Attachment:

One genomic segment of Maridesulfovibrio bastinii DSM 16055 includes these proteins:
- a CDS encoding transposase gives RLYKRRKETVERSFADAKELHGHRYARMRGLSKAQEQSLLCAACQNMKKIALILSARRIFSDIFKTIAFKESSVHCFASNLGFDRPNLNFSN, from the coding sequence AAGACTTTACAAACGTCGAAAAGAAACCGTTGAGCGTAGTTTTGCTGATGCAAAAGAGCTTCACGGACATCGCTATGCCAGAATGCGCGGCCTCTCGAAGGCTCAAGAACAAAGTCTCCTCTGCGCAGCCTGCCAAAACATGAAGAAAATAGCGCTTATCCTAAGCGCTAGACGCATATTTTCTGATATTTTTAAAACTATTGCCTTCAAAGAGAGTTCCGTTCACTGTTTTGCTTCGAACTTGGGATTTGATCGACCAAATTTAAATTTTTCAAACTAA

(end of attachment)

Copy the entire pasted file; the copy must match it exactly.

One genomic segment of Maridesulfovibrio bastinii DSM 16055 includes these proteins:
- a CDS encoding transposase gives RLYKRRKETVERSFADAKELHGHRYARMRGLSKAQEQSLLCAACQNMKKIALILSARRIFSDIFKTIAFKESSVHCFASNLGFDRPNLNFSN, from the coding sequence AAGACTTTACAAACGTCGAAAAGAAACCGTTGAGCGTAGTTTTGCTGATGCAAAAGAGCTTCACGGACATCGCTATGCCAGAATGCGCGGCCTCTCGAAGGCTCAAGAACAAAGTCTCCTCTGCGCAGCCTGCCAAAACATGAAGAAAATAGCGCTTATCCTAAGCGCTAGACGCATATTTTCTGATATTTTTAAAACTATTGCCTTCAAAGAGAGTTCCGTTCACTGTTTTGCTTCGAACTTGGGATTTGATCGACCAAATTTAAATTTTTCAAACTAA